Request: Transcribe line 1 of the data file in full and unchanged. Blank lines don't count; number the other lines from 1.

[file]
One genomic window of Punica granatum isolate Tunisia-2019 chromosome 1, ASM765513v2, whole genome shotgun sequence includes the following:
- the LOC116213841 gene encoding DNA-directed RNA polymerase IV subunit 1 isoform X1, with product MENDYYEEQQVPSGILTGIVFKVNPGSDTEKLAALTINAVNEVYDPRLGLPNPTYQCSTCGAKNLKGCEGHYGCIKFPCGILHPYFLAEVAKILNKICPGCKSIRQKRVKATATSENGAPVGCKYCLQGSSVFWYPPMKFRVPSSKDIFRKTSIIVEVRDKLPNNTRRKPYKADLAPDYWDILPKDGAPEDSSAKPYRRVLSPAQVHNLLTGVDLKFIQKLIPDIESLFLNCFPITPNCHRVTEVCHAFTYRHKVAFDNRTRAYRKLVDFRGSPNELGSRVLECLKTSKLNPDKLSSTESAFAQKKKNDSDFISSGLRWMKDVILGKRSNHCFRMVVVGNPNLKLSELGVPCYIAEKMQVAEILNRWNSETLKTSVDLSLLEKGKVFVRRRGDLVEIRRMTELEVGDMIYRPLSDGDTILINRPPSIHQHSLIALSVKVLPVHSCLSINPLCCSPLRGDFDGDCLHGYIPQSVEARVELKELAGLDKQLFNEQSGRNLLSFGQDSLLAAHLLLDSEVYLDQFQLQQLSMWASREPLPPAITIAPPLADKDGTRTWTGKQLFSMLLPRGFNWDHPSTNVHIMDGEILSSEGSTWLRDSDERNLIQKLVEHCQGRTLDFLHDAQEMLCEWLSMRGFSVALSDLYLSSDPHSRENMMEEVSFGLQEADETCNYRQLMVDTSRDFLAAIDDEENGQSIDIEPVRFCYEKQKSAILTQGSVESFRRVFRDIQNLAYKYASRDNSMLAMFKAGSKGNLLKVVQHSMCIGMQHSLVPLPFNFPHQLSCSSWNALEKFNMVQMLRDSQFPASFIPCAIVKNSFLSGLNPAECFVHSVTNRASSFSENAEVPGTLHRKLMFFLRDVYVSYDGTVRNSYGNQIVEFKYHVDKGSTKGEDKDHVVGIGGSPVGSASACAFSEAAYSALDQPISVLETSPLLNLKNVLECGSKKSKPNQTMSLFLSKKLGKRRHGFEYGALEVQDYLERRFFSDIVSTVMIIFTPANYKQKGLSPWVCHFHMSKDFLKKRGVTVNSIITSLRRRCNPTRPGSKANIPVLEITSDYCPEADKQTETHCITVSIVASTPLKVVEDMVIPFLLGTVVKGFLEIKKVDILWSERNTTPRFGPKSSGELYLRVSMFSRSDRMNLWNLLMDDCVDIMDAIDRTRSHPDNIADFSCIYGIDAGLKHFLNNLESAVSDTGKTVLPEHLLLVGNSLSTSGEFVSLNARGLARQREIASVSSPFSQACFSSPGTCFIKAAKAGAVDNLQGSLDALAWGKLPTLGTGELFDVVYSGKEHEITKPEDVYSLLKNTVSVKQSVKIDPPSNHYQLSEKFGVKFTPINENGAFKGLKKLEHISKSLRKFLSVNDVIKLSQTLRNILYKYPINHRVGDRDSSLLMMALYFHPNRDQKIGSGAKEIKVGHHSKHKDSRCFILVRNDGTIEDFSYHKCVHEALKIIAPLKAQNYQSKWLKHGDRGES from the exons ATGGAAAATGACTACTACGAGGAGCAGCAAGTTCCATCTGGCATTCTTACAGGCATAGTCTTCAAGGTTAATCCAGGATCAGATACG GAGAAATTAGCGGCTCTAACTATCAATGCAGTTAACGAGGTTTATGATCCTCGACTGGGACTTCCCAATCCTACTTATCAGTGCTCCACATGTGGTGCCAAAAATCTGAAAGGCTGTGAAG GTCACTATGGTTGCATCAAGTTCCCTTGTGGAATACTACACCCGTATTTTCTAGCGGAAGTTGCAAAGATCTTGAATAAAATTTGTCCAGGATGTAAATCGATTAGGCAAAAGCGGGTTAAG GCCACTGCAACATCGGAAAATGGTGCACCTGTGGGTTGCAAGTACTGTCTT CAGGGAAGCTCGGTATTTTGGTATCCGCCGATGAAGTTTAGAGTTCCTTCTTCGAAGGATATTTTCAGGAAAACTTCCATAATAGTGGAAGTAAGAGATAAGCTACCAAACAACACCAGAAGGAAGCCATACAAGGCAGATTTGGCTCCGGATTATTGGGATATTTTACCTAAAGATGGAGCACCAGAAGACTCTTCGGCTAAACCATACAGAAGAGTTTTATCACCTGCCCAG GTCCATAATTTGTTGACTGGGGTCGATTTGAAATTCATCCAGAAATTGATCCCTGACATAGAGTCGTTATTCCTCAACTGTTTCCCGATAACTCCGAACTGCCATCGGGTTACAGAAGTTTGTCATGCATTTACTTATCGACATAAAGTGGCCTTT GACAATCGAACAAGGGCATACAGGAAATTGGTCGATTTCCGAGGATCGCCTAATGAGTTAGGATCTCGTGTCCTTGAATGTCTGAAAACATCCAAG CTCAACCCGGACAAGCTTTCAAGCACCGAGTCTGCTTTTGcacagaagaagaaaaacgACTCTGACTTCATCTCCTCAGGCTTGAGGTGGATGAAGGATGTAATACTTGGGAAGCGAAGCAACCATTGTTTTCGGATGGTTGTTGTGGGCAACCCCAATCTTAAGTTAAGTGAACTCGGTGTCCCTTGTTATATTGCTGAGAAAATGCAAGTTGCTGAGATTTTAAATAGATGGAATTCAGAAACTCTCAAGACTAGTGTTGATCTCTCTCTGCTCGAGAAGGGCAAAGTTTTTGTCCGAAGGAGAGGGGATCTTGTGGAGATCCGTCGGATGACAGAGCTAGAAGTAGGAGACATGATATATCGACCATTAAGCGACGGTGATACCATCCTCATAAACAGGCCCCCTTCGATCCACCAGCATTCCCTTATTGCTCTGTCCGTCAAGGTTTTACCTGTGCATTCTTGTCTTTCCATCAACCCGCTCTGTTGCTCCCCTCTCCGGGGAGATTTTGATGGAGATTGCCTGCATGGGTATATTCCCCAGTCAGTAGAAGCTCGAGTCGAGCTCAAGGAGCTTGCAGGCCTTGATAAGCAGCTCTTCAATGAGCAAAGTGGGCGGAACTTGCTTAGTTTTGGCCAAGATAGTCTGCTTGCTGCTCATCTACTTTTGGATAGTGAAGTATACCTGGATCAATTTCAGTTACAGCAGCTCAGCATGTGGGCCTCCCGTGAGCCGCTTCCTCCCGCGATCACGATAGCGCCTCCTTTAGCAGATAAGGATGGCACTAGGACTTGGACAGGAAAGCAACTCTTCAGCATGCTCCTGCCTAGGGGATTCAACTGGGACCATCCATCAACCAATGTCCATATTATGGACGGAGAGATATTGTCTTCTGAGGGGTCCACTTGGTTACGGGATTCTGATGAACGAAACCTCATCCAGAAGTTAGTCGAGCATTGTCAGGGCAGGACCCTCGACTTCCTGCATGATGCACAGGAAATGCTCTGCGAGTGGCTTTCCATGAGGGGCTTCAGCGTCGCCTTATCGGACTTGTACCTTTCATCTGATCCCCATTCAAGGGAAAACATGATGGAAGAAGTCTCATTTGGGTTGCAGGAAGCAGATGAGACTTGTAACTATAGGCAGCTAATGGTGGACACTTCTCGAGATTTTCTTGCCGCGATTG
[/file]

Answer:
One genomic window of Punica granatum isolate Tunisia-2019 chromosome 1, ASM765513v2, whole genome shotgun sequence includes the following: